Let's start with Groat, a guard who was Duke's first undisputed hoops superstar.

Groat was Duke's first national player of the year. His 1952 scoring average of 26.0 points per game in the third-best in school history, while the 48 points he scored against North Carolina in his home finale in 1952 has been bettered since then only by Ferry.

Harold Bradley continued to mine Pennsylvania throughout the 1950s. A player from the Keystone State led Duke in scoring every season from 1951 through 1956. Bernie Janicki was a 6'3" rebounding machine. He had a school record 31 rebounds in the same game that Groat scored 48 and averaged 15.9 rebounds per game in 1952. Guard Joe Belmont and forward Ronnie Mayer both notched a first-team All-ACC nod and two second-team All-ACC nods. Rudy D'Emilio was first-team All-ACC. Paul Schmidt started for Duke's 1958 team, which finished first in the ACC.

Vic Bubas inherited Doug Kistler from Bradley. The 6'9" forward was named most valuable player of the 1960 ACC Tournament, scoring 52 points to lead Duke to its first ACC title. Bubas brought in such Pennsylvania notables as Jack Marin, Steve Vacendak, Fred Schmidt, Denny Ferguson, Bob Riedy, and Dick DeVenzio. All but DeVenzio started for at least one Final Four team. Duke's 1965 team had six recruited players from the state. Marin was a two-time first-team All-ACC player, while Vacendak accomplished the curious feat of being named 1966 ACC Player of the Year while only being second-team All-ACC.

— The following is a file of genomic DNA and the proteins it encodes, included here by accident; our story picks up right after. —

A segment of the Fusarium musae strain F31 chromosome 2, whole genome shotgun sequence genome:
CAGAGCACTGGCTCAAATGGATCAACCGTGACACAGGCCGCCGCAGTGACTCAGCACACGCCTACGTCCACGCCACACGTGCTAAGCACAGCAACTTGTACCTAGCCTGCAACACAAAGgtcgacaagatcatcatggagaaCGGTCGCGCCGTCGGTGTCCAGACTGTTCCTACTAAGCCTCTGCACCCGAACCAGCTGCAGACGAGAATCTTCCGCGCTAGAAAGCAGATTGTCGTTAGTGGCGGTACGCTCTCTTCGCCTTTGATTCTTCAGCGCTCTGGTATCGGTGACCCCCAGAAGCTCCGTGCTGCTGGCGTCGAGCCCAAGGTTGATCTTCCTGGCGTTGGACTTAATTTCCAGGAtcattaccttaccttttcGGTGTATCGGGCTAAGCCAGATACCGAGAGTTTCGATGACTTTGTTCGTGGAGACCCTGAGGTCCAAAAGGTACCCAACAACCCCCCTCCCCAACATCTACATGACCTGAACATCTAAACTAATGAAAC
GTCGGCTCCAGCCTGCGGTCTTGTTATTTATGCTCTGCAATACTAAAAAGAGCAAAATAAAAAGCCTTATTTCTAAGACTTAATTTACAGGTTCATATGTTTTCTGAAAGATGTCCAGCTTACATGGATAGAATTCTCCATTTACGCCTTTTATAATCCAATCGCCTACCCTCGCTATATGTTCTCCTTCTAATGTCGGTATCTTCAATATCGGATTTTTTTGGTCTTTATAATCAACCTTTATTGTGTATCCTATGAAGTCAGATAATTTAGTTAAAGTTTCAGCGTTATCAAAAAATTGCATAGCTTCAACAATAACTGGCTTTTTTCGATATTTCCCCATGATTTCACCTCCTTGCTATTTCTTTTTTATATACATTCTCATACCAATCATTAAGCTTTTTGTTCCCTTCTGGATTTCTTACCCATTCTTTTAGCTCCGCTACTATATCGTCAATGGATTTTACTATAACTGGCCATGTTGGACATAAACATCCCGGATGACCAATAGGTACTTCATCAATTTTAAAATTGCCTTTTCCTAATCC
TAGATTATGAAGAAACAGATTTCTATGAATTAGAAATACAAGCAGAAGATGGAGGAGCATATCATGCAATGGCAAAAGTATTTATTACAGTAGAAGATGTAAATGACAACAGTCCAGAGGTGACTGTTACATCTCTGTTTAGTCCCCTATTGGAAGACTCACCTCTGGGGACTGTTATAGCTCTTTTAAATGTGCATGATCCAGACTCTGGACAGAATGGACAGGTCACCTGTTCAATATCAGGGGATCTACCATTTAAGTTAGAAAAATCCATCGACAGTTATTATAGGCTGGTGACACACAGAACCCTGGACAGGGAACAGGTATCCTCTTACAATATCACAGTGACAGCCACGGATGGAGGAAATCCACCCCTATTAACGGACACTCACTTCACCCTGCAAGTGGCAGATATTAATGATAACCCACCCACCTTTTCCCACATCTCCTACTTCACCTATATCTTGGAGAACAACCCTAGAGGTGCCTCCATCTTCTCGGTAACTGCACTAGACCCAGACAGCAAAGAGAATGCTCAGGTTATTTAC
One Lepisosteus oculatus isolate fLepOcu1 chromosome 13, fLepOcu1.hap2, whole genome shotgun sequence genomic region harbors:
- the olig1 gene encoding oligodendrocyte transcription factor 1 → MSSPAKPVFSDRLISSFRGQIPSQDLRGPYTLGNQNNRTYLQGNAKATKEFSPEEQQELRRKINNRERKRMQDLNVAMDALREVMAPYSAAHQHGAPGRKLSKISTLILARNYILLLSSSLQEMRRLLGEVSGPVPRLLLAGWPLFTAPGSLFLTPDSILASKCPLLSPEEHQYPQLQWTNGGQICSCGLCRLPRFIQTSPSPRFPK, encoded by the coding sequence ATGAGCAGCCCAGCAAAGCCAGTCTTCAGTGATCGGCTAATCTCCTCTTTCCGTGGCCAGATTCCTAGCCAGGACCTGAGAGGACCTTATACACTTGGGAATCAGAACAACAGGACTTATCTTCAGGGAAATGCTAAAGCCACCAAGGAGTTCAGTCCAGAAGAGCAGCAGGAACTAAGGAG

Pete Kramer was a nice forward for Bill Foster in the 1970s but the key recruit in that decade was Philadelphia's Gene Banks, Duke's first African American superstar and the first Duke player to be voted All-ACC four times, although only 1981, his senior season, saw him voted first-team.

The Pennsylvania pipe-line has run dry in recent years. Billy McCaffrey helped Duke to the 1991 NCAA title but left afterwards for Vanderbilt, while Lee Melchionni was a contributor to some good teams. Still, we talking six All-ACC players from Pennsylvania and that doesn't include Groat, who graduated two seasons before the ACC was formed.

There's not really a great center here, although Kistler could play in a pinch. But Banks and Marin at forward, with Groat, Belmont, D'Emilio, and Vacendak at guard would be a pretty competitive bunch.


Okay, I've heard all the Duke-is-the-university-of-New-Jersey jokes. But bear with me. The Garden State has given Duke two retired jerseys, two players whose jerseys very well could gave been retired, and no fewer than 11 first-team All-ACC designations divided among 7 players.